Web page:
Dreamy Dining

Candlelit by night, Mille Fleurs restaurant creates romantic atmosphere on its terrace overlooking the Caribbean Sea and rainforest—with the Blue Mountains on the horizon. I loved sitting with a rum drink as the sun set, feeling the cool night breeze and watching the fireflies glow.

To give you a sample of the outrageously good food, my first night’s meal include an orange salad with green olives and local feta* accompanied by fresh-baked herb rolls and scones. For the main course, I chose spiny Caribbean lobster, served with herb butter. (Note: I visited Hotel Mocking Bird Hill in late March, the last days before the close of lobster-catching season. April 1 through June 30 is the lobster’s breeding/egg-laying time, and if you eat lobster between those dates, chances are they’re poached—and I don’t mean in the cooking-method sense!)

To top off the meal, I reveled in a sampler platter of Mango Cheesecake and Papaya and Jamaican Apple & Coconut Custard.

Vegetarian Paradise

I also have to mention that Chef Melvin pampers vegetarians and vegans with Jamaican flavor. On any given day, the menu might include Stir-Fried Callaloo with Garlic, Breadfruit and Peanuts; Spicy Okra and Tomato with Yogurt; Herb Pancakes Filled with Ratatouille and Feta; or Homemade Pasta with Spicy Pumpkin Sauce.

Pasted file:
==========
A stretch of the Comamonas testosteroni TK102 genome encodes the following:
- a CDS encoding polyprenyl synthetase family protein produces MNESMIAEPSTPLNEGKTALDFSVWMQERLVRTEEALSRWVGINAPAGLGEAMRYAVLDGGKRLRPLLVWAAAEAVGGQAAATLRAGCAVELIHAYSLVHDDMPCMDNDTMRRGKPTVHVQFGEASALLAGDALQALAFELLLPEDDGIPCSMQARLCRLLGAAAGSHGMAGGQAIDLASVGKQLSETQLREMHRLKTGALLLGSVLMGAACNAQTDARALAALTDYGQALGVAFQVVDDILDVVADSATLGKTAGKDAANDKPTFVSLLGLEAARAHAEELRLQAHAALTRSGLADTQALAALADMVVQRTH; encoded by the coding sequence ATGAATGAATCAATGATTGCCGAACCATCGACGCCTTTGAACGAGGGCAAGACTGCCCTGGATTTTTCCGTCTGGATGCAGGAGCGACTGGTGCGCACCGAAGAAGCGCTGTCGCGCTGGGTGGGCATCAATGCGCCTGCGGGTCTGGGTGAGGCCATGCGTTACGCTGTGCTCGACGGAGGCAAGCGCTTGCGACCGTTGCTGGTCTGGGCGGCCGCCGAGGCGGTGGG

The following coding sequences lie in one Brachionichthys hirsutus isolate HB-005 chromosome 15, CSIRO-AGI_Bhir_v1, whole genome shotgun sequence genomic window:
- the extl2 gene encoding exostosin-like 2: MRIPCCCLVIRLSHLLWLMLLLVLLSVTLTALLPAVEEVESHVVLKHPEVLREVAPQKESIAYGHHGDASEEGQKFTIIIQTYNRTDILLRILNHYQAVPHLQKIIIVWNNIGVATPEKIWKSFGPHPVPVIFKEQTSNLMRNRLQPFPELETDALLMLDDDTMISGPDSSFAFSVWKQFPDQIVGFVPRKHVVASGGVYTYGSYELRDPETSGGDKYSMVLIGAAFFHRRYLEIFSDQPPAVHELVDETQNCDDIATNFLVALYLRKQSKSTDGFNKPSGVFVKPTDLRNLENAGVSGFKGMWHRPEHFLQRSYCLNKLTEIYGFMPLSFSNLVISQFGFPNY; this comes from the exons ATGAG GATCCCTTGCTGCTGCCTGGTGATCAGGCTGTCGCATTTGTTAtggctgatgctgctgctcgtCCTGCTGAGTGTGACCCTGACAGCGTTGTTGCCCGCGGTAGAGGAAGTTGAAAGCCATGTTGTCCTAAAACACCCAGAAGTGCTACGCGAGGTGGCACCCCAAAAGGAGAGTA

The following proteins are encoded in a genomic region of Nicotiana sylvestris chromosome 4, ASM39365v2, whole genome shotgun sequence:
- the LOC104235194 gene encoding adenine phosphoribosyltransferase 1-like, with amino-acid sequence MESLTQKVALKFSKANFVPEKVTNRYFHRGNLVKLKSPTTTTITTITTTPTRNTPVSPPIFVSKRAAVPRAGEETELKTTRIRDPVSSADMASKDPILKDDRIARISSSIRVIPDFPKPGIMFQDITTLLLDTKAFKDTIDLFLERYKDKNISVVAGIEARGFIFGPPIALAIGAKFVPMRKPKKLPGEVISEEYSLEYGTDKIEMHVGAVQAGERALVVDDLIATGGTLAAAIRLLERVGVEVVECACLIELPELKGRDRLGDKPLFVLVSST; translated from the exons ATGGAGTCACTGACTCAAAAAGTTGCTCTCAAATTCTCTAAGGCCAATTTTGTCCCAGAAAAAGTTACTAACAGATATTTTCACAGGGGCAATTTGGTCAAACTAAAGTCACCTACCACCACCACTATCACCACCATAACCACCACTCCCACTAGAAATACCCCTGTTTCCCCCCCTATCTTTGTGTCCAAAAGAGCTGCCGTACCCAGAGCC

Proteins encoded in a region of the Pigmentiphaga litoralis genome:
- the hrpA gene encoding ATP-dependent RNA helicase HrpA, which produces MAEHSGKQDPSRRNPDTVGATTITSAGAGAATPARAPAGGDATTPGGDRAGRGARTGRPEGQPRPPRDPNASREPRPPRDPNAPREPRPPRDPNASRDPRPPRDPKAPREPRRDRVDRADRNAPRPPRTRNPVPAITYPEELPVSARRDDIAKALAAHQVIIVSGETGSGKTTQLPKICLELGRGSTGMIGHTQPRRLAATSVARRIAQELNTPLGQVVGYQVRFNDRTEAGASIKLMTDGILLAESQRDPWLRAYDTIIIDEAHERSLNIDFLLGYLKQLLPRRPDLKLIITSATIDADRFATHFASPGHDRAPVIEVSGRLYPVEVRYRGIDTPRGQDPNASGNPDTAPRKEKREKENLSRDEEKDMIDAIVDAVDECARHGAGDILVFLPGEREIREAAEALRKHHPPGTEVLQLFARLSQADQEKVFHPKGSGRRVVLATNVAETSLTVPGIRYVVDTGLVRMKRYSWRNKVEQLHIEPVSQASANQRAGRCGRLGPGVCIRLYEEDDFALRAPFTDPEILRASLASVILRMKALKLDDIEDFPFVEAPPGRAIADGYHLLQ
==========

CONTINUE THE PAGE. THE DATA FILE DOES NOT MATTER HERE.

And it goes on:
Mille Fleurs participates in Meatless Mondays, a global initiative that promotes reducing your carbon footprint. (The United Nations’ Food and Agriculture Organization estimates the meat industry generates one-fifth of the man-made greenhouse-gas emissions that are accelerating climate change worldwide.)

Laurel Kallenbach, freelance writer and editor

* I’m compelled to sing the praises of the artisan cheeses served at Mille Fleurs. They’re crafted at Jamaica’s Tamarind Hill Farm by Joanna Slimforte and they’re spectacular. I’ve never tasted such vibrant feta outside the Mediterranean, and the goat cheeses vie with Europe’s.

Originally posted on on May 21, 2010

Read more about my travels in Jamaica:

Chef Melvin Laidlaw hosts cooking classes at Hotel Mocking Bird Hill. During this one, we learned some classic Jamaican recipes: jerk chicken, fried plantain, grilled breadfruit, and red beans and rice cooked in coconut milk.

Room with a Jamaican View: Hotel Mocking Bird Hill

Yes, this was the paradise I reveled in every time I gazed out my windows at Hotel Mocking Bird Hill, an eco-friendly getaway in Jamaica.

Tucked into the forests and organic gardens above the town of Port Antonio is Hotel Mocking Bird Hill, an eco-boutique hotel that’s the epitome of Jamaica’s natural side.

Though not on the beach, the socially- and environmentally-conscious hotel overlooks the aquamarine water not far away. Though not in the mountains, you can watch the sun set behind the Blue Mountains from the hotel’s restaurant and rooftop observatory.

In short, Hotel Mocking Bird Hill is connected to the land, the sea, the sky and the community in a way that few places do.

The Luxury of Nature

“What is luxury? The definition has changed. It’s not just opulence; it’s having space and quiet.” –innkeeper Shireen Aga